Flexible electronics take a leap forward with thin-film chip innovation

Three 6502 microprocessors, from left to right: Si CMOS 6502 chip, flex 6502 LTPS chip and flex 6502 IGZO chip. Credit: KU Leuven–imec.

Researchers from KU Leuven and imec have made significant strides in advancing flexible electronics, a technology that could revolutionize how we use devices in everyday life.

Unlike traditional rigid silicon chips, thin-film transistors (TFTs) can bend and flex, opening up new possibilities for products like wearable health monitors and bendable screens.

Traditionally, the electronics industry has relied on silicon semiconductors, essential for modern technology but limited by their inflexibility.

This drawback sparked interest in TFTs, which are more adaptable and could potentially transform various sectors including healthcare, robotics, and the Internet of Things (IoT).

Despite their potential, the use of TFTs has been largely confined to controlling pixels in smartphone screens and other displays.

This limited application has restricted the creativity of designers eager to explore the broader possibilities of flexible microchips.

To address this, the research team, led by Professor Kris Myny, has demonstrated that a foundry business model, similar to that used in conventional chip manufacturing, can also be applied to thin-film electronics.

In the foundry model, specialized factories mass-produce chips designed by other companies.

This system has fueled the rapid growth and innovation of the silicon chip industry by allowing designers to create customized chips without needing their own manufacturing facilities.

By adopting this model for flexible electronics, the team believes it can significantly accelerate innovation in this field.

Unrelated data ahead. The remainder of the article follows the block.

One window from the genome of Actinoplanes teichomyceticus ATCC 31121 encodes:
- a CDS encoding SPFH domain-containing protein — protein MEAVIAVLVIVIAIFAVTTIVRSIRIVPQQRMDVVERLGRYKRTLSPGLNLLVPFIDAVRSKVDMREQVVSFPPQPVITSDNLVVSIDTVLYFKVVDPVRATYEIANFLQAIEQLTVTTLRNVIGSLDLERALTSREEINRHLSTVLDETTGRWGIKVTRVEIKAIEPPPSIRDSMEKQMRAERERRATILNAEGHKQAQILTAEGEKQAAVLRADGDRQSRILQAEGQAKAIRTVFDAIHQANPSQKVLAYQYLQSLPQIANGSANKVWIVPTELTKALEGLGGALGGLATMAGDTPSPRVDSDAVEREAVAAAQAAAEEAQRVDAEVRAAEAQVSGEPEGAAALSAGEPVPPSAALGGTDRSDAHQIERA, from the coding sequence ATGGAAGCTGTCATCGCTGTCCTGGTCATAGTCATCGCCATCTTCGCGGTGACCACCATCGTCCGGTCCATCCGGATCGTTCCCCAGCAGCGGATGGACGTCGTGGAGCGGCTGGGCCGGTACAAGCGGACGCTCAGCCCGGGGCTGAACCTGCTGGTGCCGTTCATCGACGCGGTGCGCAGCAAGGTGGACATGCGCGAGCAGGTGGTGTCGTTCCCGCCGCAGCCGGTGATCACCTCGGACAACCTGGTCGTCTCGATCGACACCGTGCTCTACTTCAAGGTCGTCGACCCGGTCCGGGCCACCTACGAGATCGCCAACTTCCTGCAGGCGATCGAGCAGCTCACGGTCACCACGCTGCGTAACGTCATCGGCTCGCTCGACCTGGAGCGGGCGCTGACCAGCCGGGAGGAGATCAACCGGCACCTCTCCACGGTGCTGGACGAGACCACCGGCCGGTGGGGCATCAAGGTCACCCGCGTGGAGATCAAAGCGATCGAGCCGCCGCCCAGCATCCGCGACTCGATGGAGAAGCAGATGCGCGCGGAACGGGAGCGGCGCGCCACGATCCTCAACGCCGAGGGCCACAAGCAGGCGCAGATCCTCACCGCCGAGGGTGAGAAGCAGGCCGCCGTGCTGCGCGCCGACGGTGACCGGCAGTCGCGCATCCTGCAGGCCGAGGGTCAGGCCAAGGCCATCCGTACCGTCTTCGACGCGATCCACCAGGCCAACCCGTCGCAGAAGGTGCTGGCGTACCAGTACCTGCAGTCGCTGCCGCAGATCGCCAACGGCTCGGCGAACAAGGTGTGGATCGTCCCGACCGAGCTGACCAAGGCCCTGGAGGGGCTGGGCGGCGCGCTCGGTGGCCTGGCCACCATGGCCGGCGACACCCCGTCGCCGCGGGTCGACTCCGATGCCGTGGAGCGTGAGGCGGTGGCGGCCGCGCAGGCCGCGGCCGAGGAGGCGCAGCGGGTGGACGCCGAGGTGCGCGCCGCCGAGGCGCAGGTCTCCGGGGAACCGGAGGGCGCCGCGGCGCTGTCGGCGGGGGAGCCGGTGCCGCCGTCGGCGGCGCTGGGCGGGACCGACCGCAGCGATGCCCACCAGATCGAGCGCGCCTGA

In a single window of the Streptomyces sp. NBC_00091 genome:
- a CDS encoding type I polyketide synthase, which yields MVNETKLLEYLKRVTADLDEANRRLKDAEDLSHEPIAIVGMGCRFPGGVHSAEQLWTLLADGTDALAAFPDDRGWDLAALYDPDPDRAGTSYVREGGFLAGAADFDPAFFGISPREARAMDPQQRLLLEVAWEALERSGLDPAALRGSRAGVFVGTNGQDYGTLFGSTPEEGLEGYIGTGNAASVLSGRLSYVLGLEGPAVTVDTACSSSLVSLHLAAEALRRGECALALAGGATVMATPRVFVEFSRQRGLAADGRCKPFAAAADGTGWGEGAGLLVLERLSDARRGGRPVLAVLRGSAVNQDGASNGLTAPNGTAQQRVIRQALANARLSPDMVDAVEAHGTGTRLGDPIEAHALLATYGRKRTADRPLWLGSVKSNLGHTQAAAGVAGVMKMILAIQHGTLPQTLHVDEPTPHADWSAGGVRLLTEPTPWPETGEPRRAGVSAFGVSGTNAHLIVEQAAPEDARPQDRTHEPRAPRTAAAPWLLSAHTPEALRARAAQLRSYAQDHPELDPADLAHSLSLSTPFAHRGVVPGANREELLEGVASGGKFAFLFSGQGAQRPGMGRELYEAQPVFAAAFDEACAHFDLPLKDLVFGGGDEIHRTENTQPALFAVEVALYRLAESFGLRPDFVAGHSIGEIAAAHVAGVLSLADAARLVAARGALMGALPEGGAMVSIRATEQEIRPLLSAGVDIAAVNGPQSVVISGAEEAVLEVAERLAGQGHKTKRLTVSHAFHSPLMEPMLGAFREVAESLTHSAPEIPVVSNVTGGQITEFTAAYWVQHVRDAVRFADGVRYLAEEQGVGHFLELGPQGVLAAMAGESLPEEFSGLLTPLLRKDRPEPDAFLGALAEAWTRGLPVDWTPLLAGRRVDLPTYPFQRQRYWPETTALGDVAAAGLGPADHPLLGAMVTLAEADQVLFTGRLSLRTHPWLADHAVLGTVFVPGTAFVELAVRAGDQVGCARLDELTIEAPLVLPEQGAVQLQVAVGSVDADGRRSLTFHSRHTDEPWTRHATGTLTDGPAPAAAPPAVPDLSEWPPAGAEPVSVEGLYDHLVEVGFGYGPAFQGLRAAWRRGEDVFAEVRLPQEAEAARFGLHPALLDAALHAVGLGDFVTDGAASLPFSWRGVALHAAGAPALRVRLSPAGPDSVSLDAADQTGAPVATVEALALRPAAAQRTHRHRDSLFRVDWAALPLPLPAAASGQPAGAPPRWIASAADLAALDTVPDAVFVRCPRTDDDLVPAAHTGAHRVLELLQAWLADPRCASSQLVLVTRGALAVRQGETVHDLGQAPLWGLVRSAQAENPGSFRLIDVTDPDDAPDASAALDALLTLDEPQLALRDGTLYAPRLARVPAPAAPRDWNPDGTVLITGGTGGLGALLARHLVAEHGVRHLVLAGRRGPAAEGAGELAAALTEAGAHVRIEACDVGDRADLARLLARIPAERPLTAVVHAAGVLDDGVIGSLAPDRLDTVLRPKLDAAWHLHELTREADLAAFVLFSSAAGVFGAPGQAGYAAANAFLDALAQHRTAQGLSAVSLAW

They proved their point by successfully designing and producing a flexible version of the iconic MOS 6502 microprocessor, a chip fundamental to early computers by Apple, Commodore, and Nintendo.

The researchers manufactured the chip in two versions using different substrates, showing the versatility of the approach.

The chip, thinner than a strand of human hair, is ideal for applications where comfort and flexibility are crucial, such as medical patches that monitor heart or muscle function and feel just like a skin sticker.

Although the performance of these thin-film chips doesn’t match modern microprocessors, their potential for flexibility offers a unique advantage that could lead to innovative applications beyond the capabilities of traditional silicon chips.

This breakthrough paves the way for more widespread use of flexible electronics, potentially leading to more comfortable and less intrusive wearable devices.

Professor Myny emphasizes that the goal isn’t to replace silicon chips but to expand the horizons of what’s possible in electronics through the use of flexible, thin-film technology.

Source: KU Leuven.